When I was a kid, back before I'd ever attended a professional hockey game in person, I had one of those Panini sticker books, with pictures of players from every NHL team, as well as the home arena for each franchise. For every cool-looking building like Chicago Stadium or Maple Leaf Gardens, there were seemingly two or three nondescript barns in the middle of a parking lot. To my 5-year-old eyes, Edmonton's Northlands Coliseum was interchangeable with, say, Vancouver's Pacific Coliseum or Minnesota's Met Center. And so when I attended my first NHL game, sometime around 1991 or 1992, at the Nassau Coliseum on Long Island, I remember thinking, "This is what an NHL arena is supposed to look like."

The Coliseum, as I realized as I got older, had all sorts of flaws. Sometimes its quirks are sort of charming, like the way the main TV camera is way off-center. Others are harmless, like the way the back row sits atop a metal platform that makes it possible to squeeze in more seats. And some -- like the fact that a single concourse serves the entire seating bowl -- are downright irritating. The Coliseum is ugly and aesthetically boring, and a coat of paint can't hide that it's a relic of the early 1970s. But still, I never stopped thinking about its aura.

The seating bowl hugs the outline of the rink just right, with the Islanders' banners looming especially large in such a cozy building. (It has the second-smallest capacity in the league.) Yes, the building once housed a basketball team -- plus an Arena Football League franchise that it heavily promoted in the aughts -- but for decades, the Coliseum has been first and foremost a hockey arena.

The Islanders knew better than anyone that they couldn't play at the Coliseum forever, no matter how much history it had (mostly from back in the early' 80s when it earned the nickname Fort Neverlose). Plans to keep the team in Nassau County didn't pan out, however, and three years ago, owner Charles Wang signed a lease for the team to play its home games in Brooklyn's Barclays Center beginning in the fall of 2015. Which means this spring -- however long it lasts -- is the Isles' last in the old barn.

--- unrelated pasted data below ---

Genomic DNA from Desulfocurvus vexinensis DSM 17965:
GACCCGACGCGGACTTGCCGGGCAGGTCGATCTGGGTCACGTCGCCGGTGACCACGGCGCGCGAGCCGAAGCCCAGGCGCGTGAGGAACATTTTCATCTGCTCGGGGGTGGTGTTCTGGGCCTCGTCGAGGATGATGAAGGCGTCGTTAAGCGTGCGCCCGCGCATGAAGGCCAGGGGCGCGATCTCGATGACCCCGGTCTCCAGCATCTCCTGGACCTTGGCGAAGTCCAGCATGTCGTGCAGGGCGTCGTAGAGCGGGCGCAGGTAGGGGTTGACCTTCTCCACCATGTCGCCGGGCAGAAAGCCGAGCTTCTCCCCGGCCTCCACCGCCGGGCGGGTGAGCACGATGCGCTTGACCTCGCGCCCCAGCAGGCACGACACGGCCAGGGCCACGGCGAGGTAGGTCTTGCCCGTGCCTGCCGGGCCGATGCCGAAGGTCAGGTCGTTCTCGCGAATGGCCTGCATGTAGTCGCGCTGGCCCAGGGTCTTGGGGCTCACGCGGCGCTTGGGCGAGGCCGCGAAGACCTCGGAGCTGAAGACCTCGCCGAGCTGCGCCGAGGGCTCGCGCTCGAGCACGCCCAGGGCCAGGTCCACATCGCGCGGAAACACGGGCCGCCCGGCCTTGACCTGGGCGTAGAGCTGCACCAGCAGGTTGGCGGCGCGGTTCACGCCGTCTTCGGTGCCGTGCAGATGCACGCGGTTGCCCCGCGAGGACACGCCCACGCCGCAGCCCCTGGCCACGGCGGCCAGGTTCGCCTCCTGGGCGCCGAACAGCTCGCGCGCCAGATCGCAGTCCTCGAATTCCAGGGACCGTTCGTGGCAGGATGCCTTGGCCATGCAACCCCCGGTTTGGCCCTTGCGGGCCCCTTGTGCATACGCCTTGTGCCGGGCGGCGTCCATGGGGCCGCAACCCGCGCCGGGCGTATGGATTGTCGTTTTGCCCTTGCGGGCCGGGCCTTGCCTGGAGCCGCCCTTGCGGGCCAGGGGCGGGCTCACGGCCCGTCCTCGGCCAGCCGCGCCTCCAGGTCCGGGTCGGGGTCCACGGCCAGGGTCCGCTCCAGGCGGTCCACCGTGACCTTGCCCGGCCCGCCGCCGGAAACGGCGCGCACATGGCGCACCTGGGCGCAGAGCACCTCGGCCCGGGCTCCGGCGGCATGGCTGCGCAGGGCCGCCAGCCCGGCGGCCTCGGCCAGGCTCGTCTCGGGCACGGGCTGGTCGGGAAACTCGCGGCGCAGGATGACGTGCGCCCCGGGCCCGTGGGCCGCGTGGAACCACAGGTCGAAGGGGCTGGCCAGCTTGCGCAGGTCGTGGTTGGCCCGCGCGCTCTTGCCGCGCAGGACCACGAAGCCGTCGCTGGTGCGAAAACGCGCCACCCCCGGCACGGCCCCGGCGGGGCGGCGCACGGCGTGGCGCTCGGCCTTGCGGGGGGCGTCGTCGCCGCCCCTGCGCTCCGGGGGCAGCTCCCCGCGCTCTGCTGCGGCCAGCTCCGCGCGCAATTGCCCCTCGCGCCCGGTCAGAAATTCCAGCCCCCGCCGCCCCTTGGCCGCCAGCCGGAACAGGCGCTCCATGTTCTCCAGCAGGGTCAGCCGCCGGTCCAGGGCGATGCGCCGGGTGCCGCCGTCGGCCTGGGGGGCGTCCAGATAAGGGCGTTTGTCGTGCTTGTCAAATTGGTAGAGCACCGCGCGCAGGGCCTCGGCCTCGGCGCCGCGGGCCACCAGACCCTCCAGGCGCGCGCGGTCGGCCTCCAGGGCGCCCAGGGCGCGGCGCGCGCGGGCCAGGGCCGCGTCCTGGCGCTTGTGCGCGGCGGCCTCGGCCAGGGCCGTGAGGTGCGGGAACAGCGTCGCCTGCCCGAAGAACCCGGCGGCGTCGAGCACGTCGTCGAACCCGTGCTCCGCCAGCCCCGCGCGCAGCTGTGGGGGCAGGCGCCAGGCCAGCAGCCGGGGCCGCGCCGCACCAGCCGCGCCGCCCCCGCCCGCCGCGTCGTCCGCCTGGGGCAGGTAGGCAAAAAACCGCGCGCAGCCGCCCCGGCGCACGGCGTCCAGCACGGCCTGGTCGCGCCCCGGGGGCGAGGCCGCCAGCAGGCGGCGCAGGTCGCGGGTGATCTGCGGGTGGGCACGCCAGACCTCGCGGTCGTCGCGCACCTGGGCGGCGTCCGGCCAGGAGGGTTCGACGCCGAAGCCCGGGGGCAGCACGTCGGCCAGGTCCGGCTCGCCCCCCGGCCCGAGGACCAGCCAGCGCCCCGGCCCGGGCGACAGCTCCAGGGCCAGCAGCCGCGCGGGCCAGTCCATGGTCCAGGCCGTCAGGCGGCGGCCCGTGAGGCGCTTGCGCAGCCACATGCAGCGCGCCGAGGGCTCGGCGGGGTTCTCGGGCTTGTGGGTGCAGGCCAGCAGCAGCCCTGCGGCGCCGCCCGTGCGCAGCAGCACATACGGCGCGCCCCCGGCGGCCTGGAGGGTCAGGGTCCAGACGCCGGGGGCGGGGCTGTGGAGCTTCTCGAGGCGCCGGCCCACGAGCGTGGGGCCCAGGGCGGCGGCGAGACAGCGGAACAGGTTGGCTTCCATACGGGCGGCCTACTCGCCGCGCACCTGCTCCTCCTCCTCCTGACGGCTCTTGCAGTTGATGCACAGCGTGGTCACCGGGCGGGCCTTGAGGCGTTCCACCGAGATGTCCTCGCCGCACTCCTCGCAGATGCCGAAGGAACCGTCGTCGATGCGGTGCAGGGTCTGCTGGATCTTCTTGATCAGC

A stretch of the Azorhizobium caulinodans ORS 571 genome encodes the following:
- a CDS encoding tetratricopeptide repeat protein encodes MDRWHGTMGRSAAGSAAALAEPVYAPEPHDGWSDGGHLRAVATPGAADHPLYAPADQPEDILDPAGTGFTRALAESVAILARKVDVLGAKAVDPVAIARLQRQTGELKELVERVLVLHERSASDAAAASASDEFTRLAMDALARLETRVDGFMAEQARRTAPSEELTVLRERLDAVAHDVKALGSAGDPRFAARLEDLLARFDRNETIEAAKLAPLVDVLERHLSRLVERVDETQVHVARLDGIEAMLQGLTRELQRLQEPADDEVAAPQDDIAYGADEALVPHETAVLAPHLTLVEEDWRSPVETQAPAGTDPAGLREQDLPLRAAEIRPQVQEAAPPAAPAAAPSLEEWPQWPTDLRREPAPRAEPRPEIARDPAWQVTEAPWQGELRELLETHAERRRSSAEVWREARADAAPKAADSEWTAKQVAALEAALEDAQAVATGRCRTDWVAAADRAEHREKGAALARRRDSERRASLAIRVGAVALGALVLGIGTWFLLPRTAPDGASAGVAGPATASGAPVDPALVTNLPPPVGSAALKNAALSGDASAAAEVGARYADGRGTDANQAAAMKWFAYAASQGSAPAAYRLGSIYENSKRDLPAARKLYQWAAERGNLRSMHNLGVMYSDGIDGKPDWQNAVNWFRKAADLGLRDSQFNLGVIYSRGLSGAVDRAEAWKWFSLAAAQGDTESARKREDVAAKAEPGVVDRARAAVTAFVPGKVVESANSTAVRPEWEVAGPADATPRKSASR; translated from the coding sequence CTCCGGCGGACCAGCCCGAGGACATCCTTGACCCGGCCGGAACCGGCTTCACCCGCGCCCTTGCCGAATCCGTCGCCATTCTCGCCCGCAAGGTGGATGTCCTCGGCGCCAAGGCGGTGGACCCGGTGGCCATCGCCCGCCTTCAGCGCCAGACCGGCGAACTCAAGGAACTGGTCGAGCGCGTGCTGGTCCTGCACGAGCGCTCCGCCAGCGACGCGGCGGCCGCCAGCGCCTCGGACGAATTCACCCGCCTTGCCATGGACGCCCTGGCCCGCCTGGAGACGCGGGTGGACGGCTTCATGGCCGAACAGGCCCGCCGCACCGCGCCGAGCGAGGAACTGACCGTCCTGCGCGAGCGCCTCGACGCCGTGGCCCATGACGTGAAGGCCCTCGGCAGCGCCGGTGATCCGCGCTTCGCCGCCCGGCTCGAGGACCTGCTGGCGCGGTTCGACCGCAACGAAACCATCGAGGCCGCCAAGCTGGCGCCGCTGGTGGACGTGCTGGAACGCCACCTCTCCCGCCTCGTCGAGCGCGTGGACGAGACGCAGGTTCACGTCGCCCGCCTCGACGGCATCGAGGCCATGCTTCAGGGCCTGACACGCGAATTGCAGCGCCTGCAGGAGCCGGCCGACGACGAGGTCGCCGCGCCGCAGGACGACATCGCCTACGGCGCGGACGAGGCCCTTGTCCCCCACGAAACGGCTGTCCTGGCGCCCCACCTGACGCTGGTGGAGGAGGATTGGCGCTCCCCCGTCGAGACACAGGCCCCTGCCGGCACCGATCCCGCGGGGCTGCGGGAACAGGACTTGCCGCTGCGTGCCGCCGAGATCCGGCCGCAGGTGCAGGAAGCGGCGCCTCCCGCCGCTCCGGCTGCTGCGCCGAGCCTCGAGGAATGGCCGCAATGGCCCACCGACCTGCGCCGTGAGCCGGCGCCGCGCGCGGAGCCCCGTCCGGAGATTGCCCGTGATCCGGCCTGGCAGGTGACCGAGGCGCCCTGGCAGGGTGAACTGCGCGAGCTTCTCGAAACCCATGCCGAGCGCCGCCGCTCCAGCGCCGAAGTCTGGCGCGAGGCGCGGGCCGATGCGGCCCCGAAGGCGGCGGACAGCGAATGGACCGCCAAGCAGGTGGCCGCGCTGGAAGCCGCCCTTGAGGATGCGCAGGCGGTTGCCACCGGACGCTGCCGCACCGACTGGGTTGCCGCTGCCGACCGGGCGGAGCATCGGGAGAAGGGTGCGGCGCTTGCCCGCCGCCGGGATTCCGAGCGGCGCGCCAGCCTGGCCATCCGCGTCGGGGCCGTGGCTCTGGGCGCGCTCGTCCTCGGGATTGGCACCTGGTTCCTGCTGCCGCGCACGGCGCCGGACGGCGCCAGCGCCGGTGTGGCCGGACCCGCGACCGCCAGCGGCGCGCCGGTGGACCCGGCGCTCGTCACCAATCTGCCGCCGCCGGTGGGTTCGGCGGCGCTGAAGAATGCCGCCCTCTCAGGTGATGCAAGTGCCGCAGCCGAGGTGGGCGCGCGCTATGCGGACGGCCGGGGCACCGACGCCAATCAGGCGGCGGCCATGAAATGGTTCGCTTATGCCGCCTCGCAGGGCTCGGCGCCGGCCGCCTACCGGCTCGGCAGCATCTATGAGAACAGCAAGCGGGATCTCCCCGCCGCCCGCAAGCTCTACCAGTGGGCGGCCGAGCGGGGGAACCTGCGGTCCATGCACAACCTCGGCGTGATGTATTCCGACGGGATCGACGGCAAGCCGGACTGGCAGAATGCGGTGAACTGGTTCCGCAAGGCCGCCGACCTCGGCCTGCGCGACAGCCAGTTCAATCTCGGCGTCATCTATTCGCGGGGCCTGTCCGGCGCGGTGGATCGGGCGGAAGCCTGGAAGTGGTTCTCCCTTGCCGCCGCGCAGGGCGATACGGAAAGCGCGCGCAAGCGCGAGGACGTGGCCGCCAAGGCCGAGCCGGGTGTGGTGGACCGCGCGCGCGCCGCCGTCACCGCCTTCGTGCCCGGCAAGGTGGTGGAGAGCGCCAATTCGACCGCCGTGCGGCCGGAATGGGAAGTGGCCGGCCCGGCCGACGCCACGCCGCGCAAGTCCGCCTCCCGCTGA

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I'm not an Islanders fan, but a couple weeks back, as I walked around the arena for perhaps the final time, I tried to picture the frenzied crowds that watched a dynasty that won four straight Stanley Cups and a ridiculous 19 straight postseason series. I thought about my own experiences there, as well. I walked through Section 328, where I saw the Islanders play the original Winnipeg Jets with my roller hockey teammates on stick day back in 1996. I walked through Section 216, where I saw the Islanders and Sabres play on the night my grandfather died in 2001. And I walked that crowded concourse, where I have vague memories of hearing the crowd roar after a goal as I arrived late for my very first game. (I'd never heard noise like that before; it terrified me.)

I grew up in Queens, which has its fair share of Islanders fans. But on Long Island -- which is to say, in Nassau and Suffolk counties -- the Isles are a source of civic pride, a team suburbanites have been able to call their own for more than four decades. Their fans have literally left their mark on the arena: High above the rink, on a speaker hanging from the rafters, someone has scrawled: "LET'S GO ISLES!"

The Islanders' fan base can be among the most enthusiastic in the league, at least when the team gives it something to cheer for. One wall of the concourse this season is decorated with photos of fans holding up signs on which they've written their favorite Islanders memories. My favorite was a guy wearing a jersey and a backward ball cap, whose placard read "First Game, 1996; Ziggy Palfy's Hat Trick + Derek King's Broken Face." It's such a perfect hockey answer, though I looked it up and found the Islanders actually lost that game. The New York Times' headline the next day read: "King's Jaw Is Shattered As Isles Keep Suffering."